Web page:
Mom and Dad – 4/5
By Jacob Dubé
After a chaotic screening of the short film Great Choice, a seven-minute descent into hell by way of a neverending Red Lobster commercial, Mom and Dad managed to maintain an exciting pace of suspense, horror and comedy.
Directed by Brian Taylor, starring Nicolas Cage and Selma Blair, the movie centres around a typical nuclear family—mom, dad, angsty teenage daughter and young son—in a world where parents suddenly begin hunting down and killing their kids.
Cage is fully aware of what people love about his acting (his meme-making history is well-known) and just plays it up to a whole new level in Mom and Dad. He’s both funny and scary, especially with his great rendition of the Hokey Pokey while destroying a pool table with a sledgehammer.
And with the help of his co-star Blair, they manage to ground this movie, filled with violence and a mes- sage that hits close to home: It’s all about the stress of settling down and what happens when you grow up and your dreams haven’t come true.
Cage’s character loses his fearlessness from when he was younger, and Blair’s loses her ambition. The people they used to be died when they had children, so they figure, why not return the favour?
Revenge – 5/5
Never have I seen a movie that both subverts the typical stereotypes of the male gaze while being so gory that people got so sick they called an ambulance until I saw Revenge.
Directed by Coralie Fargeat and starring Matilda Lutz, the French film is about a woman taking a vacation with her very-married-with-children boyfriend in the deserts of Morocco. But when his friends show up early for their annual hunting trip and take a very uncomfortable liking to her, things start going very wrong, and those wrongs desperately need to be righted.
The filming and presentation of this movie is refreshing. It’s true that Matilda Lutz’ character is attractive, but when Fargeat shows gratuitous shots of her body, you feel uncomfortable. You know the men around her are watching too, making you extremely aware of the trope of the male gaze, where films show what they think men will want to see. The director threw in a bunch of male nudity for good measure as well.
No movie in recent history has made me wonder just how much blood a human could lose like in Revenge. Coupled in with a very close-up scene of a man pulling a shard of glass out of his foot, it’s enough to make even the toughest movie-goer cringe.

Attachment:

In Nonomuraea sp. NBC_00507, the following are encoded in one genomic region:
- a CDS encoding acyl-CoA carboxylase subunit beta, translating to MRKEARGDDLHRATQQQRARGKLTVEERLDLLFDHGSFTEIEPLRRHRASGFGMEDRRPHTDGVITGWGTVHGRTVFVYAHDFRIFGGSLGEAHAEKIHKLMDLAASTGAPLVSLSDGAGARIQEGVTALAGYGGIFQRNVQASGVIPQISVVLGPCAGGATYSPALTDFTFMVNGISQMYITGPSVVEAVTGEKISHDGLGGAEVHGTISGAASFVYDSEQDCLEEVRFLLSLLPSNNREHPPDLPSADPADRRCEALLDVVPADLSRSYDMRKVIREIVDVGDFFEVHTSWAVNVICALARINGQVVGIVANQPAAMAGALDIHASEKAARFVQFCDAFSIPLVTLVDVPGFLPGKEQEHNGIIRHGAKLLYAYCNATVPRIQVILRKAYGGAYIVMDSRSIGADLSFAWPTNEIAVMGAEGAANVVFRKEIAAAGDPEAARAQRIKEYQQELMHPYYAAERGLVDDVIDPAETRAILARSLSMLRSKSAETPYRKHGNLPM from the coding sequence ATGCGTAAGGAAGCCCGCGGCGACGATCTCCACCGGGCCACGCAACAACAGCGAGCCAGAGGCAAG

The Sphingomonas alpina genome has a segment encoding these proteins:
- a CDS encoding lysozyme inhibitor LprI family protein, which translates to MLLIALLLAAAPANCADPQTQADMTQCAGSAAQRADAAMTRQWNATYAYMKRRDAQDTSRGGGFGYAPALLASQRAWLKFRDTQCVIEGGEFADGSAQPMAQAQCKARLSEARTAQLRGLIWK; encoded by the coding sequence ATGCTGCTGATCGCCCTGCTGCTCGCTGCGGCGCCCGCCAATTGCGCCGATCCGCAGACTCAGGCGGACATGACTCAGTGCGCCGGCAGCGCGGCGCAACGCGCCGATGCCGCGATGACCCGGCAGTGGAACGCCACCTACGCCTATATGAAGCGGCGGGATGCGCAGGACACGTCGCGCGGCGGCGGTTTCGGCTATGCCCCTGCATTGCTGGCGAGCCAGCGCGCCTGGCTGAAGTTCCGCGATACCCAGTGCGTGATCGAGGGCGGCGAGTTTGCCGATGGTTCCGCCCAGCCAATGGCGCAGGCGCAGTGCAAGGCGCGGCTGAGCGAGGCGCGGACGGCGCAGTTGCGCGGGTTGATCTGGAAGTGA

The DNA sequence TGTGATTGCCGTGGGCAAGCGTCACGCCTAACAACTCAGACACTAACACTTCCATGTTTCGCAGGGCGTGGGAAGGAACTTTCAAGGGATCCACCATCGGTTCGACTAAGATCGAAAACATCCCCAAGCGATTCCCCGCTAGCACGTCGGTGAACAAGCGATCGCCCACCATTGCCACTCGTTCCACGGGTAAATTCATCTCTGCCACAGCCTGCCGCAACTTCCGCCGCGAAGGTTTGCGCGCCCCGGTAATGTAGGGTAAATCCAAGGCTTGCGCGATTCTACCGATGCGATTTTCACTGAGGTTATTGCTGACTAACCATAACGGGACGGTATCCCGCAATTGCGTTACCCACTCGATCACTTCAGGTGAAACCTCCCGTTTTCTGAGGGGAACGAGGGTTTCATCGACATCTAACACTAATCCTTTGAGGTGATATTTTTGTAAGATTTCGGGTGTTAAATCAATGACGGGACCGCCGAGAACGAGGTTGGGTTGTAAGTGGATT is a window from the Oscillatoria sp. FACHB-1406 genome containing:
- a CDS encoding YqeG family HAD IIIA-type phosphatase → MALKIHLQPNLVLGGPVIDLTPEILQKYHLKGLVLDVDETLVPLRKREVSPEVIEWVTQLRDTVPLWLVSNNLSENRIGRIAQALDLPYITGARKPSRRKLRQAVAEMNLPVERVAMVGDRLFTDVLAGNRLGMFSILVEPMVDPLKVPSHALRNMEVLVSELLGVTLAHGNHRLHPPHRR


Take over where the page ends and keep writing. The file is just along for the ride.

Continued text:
But at its core, it’s still a movie on revenge. And boy, everybody that has it coming gets what they deserve. It’s satisfying through and through.
The Cured – 3/5
By Alanna Rizza
I’m not really into the whole zombie thing, and I don’t usually get scared watching horror films, but The Cured gave me goosebumps and had me transfixed for its entire 95 minute- run—even when the fire alarm went off during the climax of the film.
The horror/thriller is Irish director David Freyne’s feature debut, and it gives a refreshing perspective on a zombie apocalypse, specifically regarding what life is like after infected flesh-eating people are cured and reintegrated back into society.
Starring Ellen Page as Abbie, a single mother who takes in brother-in-law Senan after his release from quarantine. Page’s acting is genuine and heart-wrenching as she struggles with accepting that the infected had no control over their monstrous actions.
The zombies themselves gave me major whitewalker vibes from Game of Thrones. The makeup was incredible and whenever they attacked I jumped in my seat.
The Cured is a stimulating film that offers a look at how people can be naive in their sympathy as well as in their fear and selfishness. Zombies can’t be that bad after all.
Unicorn Store – 4/5
By Izabella Balcerzak
“We’re all just looking for happiness and maybe we can buy it in the store.” Brie Larson’s feature directorial debut, Unicorn Store, is a comedic, heart- felt, magical journey filled with glitter, rainbows and mystical creatures. Larson’s witty and colourful character Kit struggles with adapting into the adult world of office work and paperclips when her unicorn-obsession-turned art career goes under appreciated; that is, until a pop-up Unicorn Store, managed by eccentric unicorn salesman Samuel L. Jackson appears and sends Kit on a quest. If she completes the tasks, she gets her unicorn (and can finally name it Steve).
The humour feels like it’s glitter bombed throughout the script. It’s replete with awkward pauses, unwanted office sexual advances, sarcastic remarks and an applause-worthy vacuum presentation.
Kit’s nerdy do-gooder parents— played by the hilarious duo Joan Cusack and Bradley Whitford—offer moments of comic relief with their intrusive yet quirky parenting style.
Floating along the whimsical and dazzling soundtrack, Unicorn Store explores the meaning of growing up and accepting who you are, star- studded PJs and all.